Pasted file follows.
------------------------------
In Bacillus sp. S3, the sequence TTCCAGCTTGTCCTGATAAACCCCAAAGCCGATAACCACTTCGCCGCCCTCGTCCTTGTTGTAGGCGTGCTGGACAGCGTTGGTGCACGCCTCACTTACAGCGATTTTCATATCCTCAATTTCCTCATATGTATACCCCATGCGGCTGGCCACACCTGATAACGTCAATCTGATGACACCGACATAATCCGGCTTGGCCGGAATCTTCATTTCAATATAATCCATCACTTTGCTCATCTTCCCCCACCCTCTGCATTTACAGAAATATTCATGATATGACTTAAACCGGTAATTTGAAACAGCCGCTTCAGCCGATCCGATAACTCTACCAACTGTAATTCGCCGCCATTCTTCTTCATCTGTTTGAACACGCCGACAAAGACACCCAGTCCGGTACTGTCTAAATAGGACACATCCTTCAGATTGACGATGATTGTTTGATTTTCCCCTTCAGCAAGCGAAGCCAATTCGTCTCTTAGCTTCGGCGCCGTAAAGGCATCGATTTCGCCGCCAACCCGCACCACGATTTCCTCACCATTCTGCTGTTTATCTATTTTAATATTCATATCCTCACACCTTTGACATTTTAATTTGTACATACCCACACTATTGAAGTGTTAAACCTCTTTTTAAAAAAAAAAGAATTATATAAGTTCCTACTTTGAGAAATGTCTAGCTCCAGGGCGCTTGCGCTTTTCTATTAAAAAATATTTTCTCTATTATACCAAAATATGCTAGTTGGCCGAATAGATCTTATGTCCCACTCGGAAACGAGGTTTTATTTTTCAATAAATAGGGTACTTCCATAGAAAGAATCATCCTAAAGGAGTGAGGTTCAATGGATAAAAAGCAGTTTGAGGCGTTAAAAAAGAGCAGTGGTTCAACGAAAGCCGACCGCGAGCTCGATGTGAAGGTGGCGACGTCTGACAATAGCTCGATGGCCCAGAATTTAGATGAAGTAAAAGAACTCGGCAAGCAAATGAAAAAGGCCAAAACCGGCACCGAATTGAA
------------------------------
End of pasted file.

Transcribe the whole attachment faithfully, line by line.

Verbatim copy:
In Bacillus sp. S3, the sequence TTCCAGCTTGTCCTGATAAACCCCAAAGCCGATAACCACTTCGCCGCCCTCGTCCTTGTTGTAGGCGTGCTGGACAGCGTTGGTGCACGCCTCACTTACAGCGATTTTCATATCCTCAATTTCCTCATATGTATACCCCATGCGGCTGGCCACACCTGATAACGTCAATCTGATGACACCGACATAATCCGGCTTGGCCGGAATCTTCATTTCAATATAATCCATCACTTTGCTCATCTTCCCCCACCCTCTGCATTTACAGAAATATTCATGATATGACTTAAACCGGTAATTTGAAACAGCCGCTTCAGCCGATCCGATAACTCTACCAACTGTAATTCGCCGCCATTCTTCTTCATCTGTTTGAACACGCCGACAAAGACACCCAGTCCGGTACTGTCTAAATAGGACACATCCTTCAGATTGACGATGATTGTTTGATTTTCCCCTTCAGCAAGCGAAGCCAATTCGTCTCTTAGCTTCGGCGCCGTAAAGGCATCGATTTCGCCGCCAACCCGCACCACGATTTCCTCACCATTCTGCTGTTTATCTATTTTAATATTCATATCCTCACACCTTTGACATTTTAATTTGTACATACCCACACTATTGAAGTGTTAAACCTCTTTTTAAAAAAAAAAGAATTATATAAGTTCCTACTTTGAGAAATGTCTAGCTCCAGGGCGCTTGCGCTTTTCTATTAAAAAATATTTTCTCTATTATACCAAAATATGCTAGTTGGCCGAATAGATCTTATGTCCCACTCGGAAACGAGGTTTTATTTTTCAATAAATAGGGTACTTCCATAGAAAGAATCATCCTAAAGGAGTGAGGTTCAATGGATAAAAAGCAGTTTGAGGCGTTAAAAAAGAGCAGTGGTTCAACGAAAGCCGACCGCGAGCTCGATGTGAAGGTGGCGACGTCTGACAATAGCTCGATGGCCCAGAATTTAGATGAAGTAAAAGAACTCGGCAAGCAAATGAAAAAGGCCAAAACCGGCACCGAATTGAA